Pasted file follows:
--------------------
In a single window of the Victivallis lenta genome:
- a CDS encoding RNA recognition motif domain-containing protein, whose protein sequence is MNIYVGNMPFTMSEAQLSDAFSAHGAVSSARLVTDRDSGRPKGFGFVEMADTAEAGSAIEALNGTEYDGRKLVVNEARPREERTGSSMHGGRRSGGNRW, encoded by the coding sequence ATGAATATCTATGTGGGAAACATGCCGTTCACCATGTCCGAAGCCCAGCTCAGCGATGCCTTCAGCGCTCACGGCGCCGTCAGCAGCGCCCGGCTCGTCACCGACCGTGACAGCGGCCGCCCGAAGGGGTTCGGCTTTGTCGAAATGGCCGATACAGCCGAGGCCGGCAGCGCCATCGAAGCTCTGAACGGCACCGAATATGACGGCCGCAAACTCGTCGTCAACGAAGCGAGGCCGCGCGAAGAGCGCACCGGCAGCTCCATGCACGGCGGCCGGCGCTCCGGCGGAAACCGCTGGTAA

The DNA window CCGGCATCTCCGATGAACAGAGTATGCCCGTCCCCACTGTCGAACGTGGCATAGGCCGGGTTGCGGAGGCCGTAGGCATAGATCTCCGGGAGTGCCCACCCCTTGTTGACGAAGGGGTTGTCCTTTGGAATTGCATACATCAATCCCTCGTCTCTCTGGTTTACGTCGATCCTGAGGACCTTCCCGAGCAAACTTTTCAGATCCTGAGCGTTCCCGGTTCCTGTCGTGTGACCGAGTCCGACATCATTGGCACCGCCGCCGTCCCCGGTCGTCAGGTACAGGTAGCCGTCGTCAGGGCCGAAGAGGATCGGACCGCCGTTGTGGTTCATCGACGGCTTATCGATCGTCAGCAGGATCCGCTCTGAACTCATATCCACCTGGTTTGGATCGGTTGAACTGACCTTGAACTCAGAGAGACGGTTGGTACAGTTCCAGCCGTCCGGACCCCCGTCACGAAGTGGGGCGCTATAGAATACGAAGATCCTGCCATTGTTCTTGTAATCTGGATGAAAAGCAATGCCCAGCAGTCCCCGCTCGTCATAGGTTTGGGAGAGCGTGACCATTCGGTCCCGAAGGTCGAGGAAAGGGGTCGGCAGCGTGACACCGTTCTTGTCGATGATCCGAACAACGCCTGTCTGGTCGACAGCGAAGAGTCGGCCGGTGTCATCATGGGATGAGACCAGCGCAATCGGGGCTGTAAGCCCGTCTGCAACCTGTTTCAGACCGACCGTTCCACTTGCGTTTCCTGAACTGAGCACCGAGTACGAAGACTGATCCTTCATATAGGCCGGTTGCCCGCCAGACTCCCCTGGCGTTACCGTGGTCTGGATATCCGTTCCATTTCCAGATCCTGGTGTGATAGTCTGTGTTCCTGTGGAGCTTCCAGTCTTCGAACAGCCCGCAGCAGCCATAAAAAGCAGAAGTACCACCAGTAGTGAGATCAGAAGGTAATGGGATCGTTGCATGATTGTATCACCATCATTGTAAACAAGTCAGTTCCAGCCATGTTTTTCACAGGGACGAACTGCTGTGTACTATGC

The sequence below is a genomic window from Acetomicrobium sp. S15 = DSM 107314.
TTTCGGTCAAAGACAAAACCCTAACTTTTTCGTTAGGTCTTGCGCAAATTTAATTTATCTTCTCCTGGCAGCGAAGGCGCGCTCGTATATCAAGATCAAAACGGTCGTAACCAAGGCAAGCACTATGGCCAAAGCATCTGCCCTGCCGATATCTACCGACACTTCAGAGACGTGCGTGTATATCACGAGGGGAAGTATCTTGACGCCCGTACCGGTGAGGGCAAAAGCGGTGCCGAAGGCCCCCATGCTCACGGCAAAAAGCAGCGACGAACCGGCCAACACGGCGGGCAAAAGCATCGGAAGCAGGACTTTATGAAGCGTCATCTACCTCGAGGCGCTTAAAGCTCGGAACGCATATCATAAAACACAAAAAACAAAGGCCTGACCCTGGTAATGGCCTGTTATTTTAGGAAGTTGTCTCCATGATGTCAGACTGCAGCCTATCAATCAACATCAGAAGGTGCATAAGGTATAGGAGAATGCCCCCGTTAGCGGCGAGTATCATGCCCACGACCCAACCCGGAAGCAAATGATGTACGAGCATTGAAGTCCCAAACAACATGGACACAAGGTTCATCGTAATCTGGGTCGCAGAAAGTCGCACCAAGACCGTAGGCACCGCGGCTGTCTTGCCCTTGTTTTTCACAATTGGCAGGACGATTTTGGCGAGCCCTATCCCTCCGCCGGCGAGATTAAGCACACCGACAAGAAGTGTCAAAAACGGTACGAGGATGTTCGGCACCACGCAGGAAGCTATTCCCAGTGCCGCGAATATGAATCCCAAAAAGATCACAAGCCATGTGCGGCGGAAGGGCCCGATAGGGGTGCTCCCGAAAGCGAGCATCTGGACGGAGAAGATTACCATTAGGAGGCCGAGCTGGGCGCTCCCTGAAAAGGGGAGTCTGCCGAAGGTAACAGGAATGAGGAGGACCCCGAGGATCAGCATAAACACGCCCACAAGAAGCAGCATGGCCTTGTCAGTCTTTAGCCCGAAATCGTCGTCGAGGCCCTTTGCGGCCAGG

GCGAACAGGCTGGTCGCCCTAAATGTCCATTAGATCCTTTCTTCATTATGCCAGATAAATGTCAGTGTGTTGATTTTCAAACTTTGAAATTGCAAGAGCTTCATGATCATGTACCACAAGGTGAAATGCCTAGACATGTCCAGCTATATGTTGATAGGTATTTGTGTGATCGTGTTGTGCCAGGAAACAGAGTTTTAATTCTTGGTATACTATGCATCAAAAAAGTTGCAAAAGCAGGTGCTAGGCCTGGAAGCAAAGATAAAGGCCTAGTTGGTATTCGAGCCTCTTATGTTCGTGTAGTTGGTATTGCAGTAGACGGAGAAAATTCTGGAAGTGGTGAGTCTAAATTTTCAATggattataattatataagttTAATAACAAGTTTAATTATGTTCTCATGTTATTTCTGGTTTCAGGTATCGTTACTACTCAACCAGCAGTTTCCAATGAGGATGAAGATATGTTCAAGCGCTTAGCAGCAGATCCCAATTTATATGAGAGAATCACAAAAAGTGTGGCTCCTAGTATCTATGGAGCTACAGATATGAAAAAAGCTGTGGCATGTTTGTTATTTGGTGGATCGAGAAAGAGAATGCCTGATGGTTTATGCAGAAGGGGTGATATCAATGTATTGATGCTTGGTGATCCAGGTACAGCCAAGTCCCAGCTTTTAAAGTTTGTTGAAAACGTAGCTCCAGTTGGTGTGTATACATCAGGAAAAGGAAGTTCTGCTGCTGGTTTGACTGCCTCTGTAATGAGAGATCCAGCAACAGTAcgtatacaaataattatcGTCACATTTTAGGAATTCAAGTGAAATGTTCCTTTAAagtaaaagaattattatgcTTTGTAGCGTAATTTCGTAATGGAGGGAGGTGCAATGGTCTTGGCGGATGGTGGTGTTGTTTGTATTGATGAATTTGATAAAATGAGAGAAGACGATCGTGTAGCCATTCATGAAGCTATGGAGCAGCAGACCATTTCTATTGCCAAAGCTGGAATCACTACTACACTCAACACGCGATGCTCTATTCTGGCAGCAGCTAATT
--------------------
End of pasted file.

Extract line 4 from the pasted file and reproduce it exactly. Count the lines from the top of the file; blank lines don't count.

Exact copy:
The sequence below is a genomic window from Acetomicrobium sp. S15 = DSM 107314.